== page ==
Liberals reject letting police search domestic mail
Behind closed doors, government officials saw it as an effective way to curb the flow of dangerous opioids and thwart other crime, suggesting there was a “pressing ” need to act, but the Liberal government has decided not to let police open and search Canadians’ domestic mail.
A 2016 Public Safety Canada report obtained by the National Post indicates that several agencies — including the RCMP and the Canada Border Services Agency (CBSA) — agreed on the benefits of changing the current law that bars police from accessing mail moving between domestic addresses.
Such a change could not only slow the spread of Fentanyl and other opioids, but plug a legal gap exploited by organized crime — and help stop cannabis getting into the hands of children once the drug is legalized, the document suggested.
Scott Bardsley, a spokesman for Public Safety Minister Ralph Goodale, acknowledged that a variety of policy options were considered as ways to combat the opioid epidemic.
But the government decided not to change the Canada Post Corporation Act to allow police with search warrants to open the domestic mail, he said, and “no further changes are proposed at this time.”
Bardsley said he couldn’t reveal why the decision was made because he’s unable to discuss cabinet confidences.
He stressed, though, that “robust” changes were made to the rules around intercepting mail coming into Canada from other countries. Under Bill C-37, police can now search international mail weighing 30 grams or less — enough to contain 15,000 fatal doses of Fentanyl — and are better able to intercept pill-making equipment.
But the Chiefs of Police Association of Canada has long lobbied against the law that prevents officers from searching mail in transit within the local Canada Post system. It cites a 2012 RCMP report that guns, grenades, a rocket launcher, stun guns, dangerous chemicals and various drugs have been shipped by mail.
The Public Safety document, released through access-to-information legislation, suggests the change was being actively pursued by the government, too.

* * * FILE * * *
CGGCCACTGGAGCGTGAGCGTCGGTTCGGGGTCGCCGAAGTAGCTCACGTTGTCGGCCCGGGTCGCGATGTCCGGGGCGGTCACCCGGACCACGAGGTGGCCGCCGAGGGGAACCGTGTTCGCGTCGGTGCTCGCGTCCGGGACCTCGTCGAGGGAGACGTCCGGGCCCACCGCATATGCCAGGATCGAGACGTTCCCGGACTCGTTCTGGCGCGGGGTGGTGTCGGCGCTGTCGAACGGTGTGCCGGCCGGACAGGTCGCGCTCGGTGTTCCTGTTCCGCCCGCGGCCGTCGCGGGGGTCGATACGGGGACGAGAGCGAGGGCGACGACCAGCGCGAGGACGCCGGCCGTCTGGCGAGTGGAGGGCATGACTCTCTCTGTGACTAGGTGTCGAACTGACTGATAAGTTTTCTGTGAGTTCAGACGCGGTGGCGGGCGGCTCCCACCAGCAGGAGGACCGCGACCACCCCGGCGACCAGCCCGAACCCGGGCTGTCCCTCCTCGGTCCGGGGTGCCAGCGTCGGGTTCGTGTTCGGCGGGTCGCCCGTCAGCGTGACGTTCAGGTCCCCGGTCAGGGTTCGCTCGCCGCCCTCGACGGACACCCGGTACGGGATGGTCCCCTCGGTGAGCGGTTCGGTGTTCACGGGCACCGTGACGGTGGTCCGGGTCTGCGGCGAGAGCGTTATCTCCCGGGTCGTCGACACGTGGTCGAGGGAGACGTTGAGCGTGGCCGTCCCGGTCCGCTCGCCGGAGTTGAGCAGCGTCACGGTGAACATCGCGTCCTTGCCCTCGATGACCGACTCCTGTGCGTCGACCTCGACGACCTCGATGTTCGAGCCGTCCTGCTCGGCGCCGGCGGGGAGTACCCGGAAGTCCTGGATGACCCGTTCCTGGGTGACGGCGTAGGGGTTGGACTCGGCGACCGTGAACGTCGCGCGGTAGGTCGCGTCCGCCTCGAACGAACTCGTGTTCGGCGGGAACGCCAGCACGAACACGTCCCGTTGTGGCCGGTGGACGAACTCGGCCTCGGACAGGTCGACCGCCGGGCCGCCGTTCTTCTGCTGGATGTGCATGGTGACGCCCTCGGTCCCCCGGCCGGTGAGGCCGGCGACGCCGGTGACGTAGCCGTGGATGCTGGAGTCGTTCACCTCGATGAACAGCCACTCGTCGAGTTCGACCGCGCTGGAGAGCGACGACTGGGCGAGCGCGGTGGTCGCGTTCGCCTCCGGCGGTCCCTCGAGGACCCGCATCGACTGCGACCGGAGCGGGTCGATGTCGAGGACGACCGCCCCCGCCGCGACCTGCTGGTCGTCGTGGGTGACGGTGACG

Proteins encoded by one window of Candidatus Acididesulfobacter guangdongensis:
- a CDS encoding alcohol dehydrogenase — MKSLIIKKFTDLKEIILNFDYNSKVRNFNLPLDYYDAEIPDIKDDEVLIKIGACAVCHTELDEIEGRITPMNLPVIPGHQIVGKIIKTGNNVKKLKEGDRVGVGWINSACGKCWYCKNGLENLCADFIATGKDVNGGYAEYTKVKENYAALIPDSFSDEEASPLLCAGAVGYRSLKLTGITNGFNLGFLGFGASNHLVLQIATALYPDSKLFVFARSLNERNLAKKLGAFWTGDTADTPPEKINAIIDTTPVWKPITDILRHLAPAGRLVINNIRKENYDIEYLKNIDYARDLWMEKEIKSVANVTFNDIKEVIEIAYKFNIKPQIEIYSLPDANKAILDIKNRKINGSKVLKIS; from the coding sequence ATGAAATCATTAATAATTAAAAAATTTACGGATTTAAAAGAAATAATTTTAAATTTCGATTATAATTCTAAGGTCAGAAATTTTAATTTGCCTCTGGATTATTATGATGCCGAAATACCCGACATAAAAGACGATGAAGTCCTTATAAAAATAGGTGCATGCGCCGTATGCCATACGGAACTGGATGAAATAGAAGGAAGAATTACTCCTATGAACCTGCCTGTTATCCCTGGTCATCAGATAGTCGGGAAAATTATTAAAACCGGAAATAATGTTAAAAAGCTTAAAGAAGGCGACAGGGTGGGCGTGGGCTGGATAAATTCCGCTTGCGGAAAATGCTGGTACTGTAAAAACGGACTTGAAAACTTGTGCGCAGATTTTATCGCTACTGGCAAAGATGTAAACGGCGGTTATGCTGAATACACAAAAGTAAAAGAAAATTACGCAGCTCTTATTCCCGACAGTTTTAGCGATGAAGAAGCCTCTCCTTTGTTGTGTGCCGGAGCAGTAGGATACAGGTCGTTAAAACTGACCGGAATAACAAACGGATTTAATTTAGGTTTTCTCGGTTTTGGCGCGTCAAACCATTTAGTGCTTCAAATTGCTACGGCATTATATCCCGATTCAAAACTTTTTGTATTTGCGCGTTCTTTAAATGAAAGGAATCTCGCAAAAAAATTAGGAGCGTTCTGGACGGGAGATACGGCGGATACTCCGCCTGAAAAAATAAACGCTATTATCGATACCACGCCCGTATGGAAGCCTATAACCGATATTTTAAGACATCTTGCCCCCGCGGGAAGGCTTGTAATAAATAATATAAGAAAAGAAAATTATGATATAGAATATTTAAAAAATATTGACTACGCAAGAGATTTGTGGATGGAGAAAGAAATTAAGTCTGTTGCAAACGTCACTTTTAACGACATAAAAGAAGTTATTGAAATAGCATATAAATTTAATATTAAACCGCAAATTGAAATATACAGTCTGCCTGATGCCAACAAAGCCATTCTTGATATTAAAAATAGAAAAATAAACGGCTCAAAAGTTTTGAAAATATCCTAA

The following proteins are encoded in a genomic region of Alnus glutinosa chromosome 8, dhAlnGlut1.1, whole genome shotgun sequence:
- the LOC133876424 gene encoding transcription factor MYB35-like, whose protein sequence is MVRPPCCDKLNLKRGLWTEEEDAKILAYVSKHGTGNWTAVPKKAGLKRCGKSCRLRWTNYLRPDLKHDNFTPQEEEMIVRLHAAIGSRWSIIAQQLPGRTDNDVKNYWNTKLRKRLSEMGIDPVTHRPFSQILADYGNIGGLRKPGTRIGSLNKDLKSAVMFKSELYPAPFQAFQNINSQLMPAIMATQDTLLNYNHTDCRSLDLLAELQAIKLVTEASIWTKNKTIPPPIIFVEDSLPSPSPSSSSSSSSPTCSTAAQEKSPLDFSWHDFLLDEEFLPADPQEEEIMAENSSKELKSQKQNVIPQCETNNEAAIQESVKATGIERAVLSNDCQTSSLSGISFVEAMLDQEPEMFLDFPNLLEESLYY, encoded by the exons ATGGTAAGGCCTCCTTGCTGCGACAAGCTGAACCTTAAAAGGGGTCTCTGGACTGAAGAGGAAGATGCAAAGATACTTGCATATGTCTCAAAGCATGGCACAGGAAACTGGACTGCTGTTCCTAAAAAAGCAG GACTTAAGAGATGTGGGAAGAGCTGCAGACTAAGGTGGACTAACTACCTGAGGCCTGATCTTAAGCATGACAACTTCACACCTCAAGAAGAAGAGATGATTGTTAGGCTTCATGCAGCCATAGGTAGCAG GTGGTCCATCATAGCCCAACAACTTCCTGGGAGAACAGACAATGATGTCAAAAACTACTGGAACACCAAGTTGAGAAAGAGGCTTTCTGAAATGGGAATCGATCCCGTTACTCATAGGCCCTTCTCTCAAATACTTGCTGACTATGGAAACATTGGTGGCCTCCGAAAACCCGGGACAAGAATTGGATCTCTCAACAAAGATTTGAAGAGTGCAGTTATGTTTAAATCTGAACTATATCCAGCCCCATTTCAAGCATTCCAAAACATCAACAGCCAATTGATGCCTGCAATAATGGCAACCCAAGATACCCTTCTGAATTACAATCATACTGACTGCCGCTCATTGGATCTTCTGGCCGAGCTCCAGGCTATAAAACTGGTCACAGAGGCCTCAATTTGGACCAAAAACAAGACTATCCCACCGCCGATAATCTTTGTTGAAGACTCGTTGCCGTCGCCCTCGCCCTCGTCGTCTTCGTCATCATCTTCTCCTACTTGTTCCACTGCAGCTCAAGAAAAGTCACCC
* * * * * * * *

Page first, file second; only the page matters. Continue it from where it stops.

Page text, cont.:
The report details a “four-corners” meeting — typically between officials of the prime minister’s office, the privy council office and a line department, in this case Public Safety.
The topic was how to address the opioid crisis, but much of the five-page document dealt with the mail issue.
The report indicates there had been several conference calls on the topic involving director general-level bureaucrats in Public Safety, the CBSA, the RCMP, Public Services and Procurement Canada and the privy-council office.
The issue extends beyond illicit opioid shipments getting into the domestic mail, the report said.
“Organized crime groups are and will continue to exploit the legislative gaps in the domestic mail system.”
The document also notes that the imminent legalization of recreational marijuana added another reason to amend the law.
“These changes would support efforts to restrict access to children and youth, and others not legally permitted to possess and consume the drug by sending cannabis through the mail,” it said. “There is also a pressing time frame to resolve this issue.”
If police obtain a tip about mail containing contraband now, they can only try to seize it at the receiving address.
The police chiefs’ group has passed resolutions on the issue for each of the last few years, and wrote to Justice Minister Judy Wilson-Raybould in October about it, said Tim Smith, a spokesman for the association.
A spokesman for the Canadian Civil Liberties Association was not available to comment, but the group has said in the past it would not have major qualms with the change, so long as police were required to get a judge’s approval before opening mail.
A Canada Post truck drives through the streets of Toronto in 2013.